• Fox, John. (1997). Poetic medicine: The healing art of poem-making. New York, NY: Jeremy P. Tarcher/Putnam.
  • Capacchione, Lucia. (1989). The well-being journal: Drawing upon your inner power to heal yourself. North Hollywood, CA: Newcastle Publishing.
  • Stone, Richard. (1996). The healing art of story telling: A sacred journey of personal discovery. New York, NY: Hyperion.
  • Rainer, Tristine. (1979). The new diary. New York, NY: Jeremy P. Tarcher.
  • Lee, John. (1994). Writing from the body: For writers, artists and dreamers who long to free your voice. New York, NY: St. Martin’s Press.
October 16th, 2016//By //

Relaxation and Stress Management


  • “Indigo Dreams: Relaxation and Stress Management Bedtime Stories for Children to Improve Sleep, Manage Stress and Anxiety” by Lori Lite
  • “Relaxation and Self-Regulation Techniques for Children and Teens: Mastering the Mind-Body Connection” by Dr. Mary Karapetian Alvord and Dr. Bonnie Zucker



  • Breathe, Chill: A Handbook of Games and Techniques Introducing Breathing, Meditation, and Relaxation to Kids and Teens, by Lisa Roberts, RYT, RCYT
  • The Relaxation & Stress Reduction Workbook for Kids, by Lawrence E. Shapiro, Ph.D. and Robin K. Sprague, LCPC


October 16th, 2016//By //

Invisible Illnesses

My name is Lily, and I have had Juvenile Arthritis since I was a toddler.

For the past 18 years, I have watched the power of medicine– from rheumatology appointments to x-rays and MRIs, drug infusions to surgical procedures, or physical therapy to nonprofit philanthropies. I’ve watched it all happen around me, and it became my “normal”.

I joined the Communitas family a year ago, and have learned that healing stems not only from drugs and science, but also mindfulness and meditation. This program is incredibly impactful, and I am excited to see how it affects this current group of young adults and parents.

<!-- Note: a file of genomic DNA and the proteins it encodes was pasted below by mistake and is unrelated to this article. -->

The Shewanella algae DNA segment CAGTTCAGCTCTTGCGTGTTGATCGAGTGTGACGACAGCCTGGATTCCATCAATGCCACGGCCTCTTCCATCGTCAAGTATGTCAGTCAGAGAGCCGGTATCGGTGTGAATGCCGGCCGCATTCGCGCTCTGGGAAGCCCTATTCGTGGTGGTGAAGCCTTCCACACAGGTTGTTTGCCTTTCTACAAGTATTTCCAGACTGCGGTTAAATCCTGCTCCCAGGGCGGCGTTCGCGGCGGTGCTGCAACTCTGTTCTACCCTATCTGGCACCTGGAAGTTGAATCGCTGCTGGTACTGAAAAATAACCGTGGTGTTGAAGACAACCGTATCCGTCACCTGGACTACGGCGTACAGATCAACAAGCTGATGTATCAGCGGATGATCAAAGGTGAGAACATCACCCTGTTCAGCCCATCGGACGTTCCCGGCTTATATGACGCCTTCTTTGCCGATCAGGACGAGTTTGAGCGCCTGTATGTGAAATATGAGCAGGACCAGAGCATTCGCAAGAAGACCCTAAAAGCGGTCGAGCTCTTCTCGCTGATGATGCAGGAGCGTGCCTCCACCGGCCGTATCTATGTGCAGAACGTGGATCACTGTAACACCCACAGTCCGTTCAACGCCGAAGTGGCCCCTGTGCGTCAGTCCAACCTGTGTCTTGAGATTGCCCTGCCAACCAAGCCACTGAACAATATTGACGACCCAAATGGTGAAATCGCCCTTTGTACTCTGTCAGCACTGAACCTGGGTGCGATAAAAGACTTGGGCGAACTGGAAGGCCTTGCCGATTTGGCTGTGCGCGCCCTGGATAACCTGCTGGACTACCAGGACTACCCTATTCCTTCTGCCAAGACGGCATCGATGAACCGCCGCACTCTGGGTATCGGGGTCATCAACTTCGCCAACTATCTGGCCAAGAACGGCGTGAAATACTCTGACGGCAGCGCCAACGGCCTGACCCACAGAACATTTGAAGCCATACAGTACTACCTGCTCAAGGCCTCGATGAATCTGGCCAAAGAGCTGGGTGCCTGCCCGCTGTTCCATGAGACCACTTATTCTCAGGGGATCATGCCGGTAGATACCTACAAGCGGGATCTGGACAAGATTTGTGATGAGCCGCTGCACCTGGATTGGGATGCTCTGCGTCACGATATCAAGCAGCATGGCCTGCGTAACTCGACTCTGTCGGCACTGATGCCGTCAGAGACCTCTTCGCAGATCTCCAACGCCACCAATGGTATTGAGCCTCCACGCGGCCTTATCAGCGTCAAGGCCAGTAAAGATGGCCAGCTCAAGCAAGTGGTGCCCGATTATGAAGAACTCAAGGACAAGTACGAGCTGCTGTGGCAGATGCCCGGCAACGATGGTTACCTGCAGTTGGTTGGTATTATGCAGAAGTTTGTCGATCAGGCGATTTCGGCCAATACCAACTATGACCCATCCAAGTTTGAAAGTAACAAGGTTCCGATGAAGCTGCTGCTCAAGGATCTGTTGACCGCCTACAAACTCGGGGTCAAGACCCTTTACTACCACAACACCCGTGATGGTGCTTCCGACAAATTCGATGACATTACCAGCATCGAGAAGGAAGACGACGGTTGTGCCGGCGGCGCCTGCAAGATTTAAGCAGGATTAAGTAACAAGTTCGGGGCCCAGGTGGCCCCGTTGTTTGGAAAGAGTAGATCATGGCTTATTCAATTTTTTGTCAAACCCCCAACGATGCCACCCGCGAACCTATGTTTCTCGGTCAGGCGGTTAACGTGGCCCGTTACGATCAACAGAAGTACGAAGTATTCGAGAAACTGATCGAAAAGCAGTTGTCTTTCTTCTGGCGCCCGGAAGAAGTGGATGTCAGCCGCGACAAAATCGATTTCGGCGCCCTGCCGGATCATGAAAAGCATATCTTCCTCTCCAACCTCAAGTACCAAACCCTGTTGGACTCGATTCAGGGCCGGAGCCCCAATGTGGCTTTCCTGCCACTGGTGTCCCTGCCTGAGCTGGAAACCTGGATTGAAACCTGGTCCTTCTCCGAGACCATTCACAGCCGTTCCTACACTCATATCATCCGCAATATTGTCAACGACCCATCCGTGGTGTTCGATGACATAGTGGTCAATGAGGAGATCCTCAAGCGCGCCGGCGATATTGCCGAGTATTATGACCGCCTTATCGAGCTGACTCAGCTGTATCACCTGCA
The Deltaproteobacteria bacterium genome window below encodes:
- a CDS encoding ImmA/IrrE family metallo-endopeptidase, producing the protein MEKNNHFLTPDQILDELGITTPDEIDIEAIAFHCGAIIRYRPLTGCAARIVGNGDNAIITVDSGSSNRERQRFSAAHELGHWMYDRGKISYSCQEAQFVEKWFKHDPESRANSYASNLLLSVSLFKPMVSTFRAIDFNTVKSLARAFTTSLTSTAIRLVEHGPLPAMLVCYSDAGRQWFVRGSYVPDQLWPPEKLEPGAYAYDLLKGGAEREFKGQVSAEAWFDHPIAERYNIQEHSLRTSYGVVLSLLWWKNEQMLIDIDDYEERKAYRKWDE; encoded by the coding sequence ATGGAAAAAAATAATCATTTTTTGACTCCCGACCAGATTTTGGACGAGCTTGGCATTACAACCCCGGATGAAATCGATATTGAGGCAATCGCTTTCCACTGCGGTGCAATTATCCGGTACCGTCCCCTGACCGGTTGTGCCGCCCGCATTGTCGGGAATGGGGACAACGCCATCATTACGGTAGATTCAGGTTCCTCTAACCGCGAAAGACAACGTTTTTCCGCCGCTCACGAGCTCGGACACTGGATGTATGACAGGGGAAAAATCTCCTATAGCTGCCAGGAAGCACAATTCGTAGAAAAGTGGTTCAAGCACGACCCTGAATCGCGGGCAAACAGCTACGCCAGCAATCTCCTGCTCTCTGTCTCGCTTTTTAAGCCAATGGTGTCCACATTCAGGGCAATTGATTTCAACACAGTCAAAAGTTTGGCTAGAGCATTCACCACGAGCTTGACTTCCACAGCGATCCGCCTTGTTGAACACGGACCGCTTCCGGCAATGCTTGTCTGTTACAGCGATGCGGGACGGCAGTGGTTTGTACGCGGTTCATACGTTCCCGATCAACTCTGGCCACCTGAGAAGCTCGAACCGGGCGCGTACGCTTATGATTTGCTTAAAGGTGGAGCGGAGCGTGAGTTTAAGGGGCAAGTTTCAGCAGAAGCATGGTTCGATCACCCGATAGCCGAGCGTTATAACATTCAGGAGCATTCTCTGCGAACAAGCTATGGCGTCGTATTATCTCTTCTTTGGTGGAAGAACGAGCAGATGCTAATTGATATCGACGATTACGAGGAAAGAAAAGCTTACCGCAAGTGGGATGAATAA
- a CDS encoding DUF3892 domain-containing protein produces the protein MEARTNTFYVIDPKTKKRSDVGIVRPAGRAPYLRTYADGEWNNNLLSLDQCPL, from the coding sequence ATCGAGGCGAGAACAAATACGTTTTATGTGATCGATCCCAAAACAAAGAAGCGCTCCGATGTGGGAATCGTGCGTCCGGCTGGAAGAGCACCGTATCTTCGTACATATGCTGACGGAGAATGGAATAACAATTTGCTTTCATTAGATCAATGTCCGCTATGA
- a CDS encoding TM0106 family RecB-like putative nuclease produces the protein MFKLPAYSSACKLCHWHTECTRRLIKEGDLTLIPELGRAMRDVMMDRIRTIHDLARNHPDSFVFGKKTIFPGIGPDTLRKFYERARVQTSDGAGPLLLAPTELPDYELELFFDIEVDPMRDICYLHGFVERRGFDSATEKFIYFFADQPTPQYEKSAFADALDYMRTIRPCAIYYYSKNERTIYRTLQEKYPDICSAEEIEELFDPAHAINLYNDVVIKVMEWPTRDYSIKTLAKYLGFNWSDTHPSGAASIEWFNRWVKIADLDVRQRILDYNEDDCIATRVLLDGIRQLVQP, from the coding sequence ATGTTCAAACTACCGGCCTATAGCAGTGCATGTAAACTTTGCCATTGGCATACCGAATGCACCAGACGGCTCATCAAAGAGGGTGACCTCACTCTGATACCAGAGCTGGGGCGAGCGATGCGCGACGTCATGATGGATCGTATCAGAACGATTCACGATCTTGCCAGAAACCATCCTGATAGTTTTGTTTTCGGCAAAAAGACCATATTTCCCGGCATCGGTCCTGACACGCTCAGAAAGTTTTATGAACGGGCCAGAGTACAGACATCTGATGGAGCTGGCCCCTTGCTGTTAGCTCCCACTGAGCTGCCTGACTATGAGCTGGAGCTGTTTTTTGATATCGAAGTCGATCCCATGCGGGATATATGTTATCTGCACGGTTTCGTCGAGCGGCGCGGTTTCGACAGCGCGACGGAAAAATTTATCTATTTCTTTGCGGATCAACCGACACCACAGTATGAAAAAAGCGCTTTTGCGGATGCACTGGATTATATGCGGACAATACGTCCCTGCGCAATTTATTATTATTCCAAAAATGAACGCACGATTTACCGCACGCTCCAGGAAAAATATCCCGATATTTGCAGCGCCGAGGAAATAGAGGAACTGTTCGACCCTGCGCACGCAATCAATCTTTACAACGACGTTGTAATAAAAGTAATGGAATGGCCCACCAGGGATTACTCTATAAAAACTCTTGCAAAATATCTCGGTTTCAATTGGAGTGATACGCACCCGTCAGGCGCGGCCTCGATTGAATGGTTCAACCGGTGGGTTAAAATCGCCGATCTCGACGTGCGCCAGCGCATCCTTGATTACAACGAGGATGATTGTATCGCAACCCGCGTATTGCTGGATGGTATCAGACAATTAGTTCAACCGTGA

Many of us who participate in the Communitas program can relate to the feeling of hidden suffering. While we may be young and seemingly carefree, we are battling numerous chronic illnesses, and have learned to mask the pain.

For my first blog post, I have decided to focus on the topic of our daily lives, and how much we are impacted by our disabilities. Hopefully, this will not only help you feel less alone in your struggles, but it will also help others gain insight into the world of invisible illnesses.

Attached is a short poem I wrote to reflect my feelings of frustration. I encourage all of you to keep a journal and write down everything that is going on in your life…It can be incredibly healing.



Today, I woke up in a flare.

            I lift my arms up over my head, slowly, anticipating even the smallest movement to cause a chain reaction of pain. Swinging my legs out from my cocoon of warmth, I feel my knees swell from the pressure of motion.

            Today, I am in a flare.

            Act normal. Say hello, walk in a straight line. Keep your gaze straightforward; the neck stiffness is making it difficult to look around. I feel my right hip joint buckle unnaturally, a dull ache that demands attention. Now limping, a young athlete hollers to move out of his path. I grant forgiveness for his rude attitude—my illness is invisible. He didn’t know better. He is entitled.

            During work, I am in a flare.